Thinking about this afterwards led me to wonder of the importance the presence of relevant speakers, faculty and contributors play in higher education, and in particular in an MBA experience. Are prospective students influenced by the type of network that a program can provide them, and how much weight do prospective students place on their exposure to relevant role models?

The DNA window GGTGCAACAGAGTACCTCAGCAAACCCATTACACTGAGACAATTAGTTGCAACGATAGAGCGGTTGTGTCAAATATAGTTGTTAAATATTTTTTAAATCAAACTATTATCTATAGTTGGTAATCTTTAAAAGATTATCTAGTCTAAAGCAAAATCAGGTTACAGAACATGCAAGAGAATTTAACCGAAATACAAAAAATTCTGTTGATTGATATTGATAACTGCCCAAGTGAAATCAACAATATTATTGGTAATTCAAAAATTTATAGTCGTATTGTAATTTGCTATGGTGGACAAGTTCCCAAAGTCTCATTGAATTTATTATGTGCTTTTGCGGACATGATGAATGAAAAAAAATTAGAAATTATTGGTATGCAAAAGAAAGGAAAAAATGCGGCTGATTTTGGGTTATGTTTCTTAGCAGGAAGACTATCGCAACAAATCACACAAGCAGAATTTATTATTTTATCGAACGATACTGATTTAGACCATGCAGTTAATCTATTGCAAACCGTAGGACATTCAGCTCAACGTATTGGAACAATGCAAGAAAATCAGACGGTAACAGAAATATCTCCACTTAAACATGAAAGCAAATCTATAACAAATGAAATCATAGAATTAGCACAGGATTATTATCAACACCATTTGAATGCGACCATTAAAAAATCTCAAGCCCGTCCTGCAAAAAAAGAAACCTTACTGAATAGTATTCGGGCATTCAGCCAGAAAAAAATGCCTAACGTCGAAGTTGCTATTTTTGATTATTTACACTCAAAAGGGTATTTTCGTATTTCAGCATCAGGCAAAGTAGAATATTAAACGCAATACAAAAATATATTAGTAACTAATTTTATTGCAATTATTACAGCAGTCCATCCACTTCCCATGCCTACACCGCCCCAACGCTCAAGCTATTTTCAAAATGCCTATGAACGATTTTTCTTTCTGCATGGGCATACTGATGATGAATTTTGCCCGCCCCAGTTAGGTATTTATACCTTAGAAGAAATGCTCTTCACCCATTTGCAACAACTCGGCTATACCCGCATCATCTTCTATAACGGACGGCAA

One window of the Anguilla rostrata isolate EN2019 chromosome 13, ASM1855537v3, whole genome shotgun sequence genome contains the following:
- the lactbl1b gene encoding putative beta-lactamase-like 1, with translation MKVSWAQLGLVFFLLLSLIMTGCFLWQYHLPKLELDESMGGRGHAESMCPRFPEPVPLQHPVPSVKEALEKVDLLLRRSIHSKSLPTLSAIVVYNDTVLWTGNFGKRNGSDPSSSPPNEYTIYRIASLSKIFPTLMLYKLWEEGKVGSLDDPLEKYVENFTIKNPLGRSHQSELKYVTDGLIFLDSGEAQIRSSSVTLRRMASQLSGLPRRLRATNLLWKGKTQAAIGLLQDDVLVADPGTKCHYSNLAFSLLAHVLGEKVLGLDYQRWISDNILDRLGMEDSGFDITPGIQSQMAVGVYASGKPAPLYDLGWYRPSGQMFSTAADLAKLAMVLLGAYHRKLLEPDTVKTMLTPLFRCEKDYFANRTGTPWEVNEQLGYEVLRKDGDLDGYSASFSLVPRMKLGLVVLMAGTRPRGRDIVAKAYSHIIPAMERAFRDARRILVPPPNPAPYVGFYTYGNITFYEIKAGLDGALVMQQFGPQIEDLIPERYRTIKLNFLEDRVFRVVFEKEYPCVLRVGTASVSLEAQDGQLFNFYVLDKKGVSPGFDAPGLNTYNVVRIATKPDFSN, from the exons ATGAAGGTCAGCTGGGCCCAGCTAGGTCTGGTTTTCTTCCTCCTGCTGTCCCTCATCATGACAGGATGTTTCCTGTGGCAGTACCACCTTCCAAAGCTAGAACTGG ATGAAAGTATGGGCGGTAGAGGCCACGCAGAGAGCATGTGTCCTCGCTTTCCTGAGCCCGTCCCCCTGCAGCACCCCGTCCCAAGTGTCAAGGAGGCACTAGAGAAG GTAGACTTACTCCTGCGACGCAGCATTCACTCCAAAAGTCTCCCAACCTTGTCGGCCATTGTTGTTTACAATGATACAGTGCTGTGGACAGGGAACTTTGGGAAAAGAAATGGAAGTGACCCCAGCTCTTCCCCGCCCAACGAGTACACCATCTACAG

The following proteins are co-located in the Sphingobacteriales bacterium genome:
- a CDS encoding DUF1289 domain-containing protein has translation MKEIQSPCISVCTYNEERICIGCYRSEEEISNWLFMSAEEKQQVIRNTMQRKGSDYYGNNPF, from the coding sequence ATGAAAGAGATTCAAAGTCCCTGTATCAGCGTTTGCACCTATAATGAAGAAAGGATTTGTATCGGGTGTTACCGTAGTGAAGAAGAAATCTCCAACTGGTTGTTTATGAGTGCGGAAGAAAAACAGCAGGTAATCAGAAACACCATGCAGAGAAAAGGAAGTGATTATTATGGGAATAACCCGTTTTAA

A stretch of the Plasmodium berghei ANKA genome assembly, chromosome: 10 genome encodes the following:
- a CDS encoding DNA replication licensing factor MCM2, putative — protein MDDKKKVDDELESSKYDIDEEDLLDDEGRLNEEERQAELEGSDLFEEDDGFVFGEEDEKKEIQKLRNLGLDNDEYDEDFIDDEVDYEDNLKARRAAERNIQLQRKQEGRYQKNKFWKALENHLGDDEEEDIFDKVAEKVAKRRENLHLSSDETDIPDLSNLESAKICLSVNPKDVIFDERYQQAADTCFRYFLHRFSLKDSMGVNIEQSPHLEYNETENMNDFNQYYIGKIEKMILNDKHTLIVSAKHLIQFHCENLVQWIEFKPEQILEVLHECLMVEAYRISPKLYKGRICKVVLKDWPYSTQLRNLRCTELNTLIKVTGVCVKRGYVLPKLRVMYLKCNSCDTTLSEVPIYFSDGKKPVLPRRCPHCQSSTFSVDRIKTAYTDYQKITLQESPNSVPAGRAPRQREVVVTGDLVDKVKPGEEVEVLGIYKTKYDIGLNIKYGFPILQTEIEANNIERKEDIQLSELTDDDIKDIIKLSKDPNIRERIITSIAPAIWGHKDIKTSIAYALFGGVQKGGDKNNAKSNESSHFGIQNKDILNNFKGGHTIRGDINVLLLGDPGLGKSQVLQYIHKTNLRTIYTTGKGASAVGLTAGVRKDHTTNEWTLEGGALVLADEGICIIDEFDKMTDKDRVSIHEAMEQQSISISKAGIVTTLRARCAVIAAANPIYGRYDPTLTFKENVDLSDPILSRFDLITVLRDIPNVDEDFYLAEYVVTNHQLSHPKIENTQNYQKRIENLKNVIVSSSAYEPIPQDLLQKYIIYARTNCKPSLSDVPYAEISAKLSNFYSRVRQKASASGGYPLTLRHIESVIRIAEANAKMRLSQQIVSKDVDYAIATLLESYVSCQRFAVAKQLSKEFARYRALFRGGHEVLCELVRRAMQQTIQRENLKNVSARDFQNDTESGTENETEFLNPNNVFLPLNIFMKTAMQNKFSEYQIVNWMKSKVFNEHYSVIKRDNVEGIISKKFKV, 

Much has been publicised about President Clinton’s work since he left office, in particular the success of the Clinton Foundation in not only increasing the profile of long-term dangers brought about through climate change, income inequality and effects of natural disaters – but actually putting in place plans to combat them. As business schools have in the past 3 years digested their own contribution in developing the people who have overseen a global financial crisis, (and also their non-contribution in developing other social and technology business leaders such as Steve Jobs, Mark Zuckerburg, Jimmy Wales and Clinton himself - none of whom hold an MBA) – they have embraced the need for change in the what, how and why graduate business education is taught. This is a good thing. And what was clear from hearing him speak, is that at a time where we expect to see a transformation in MBA programs around the world to ensure business schools continue to produce the most technologically and socially aware, business-ready, relevant MBA graduates, exposing students to the thinking and experience of leaders such as Clinton will only help.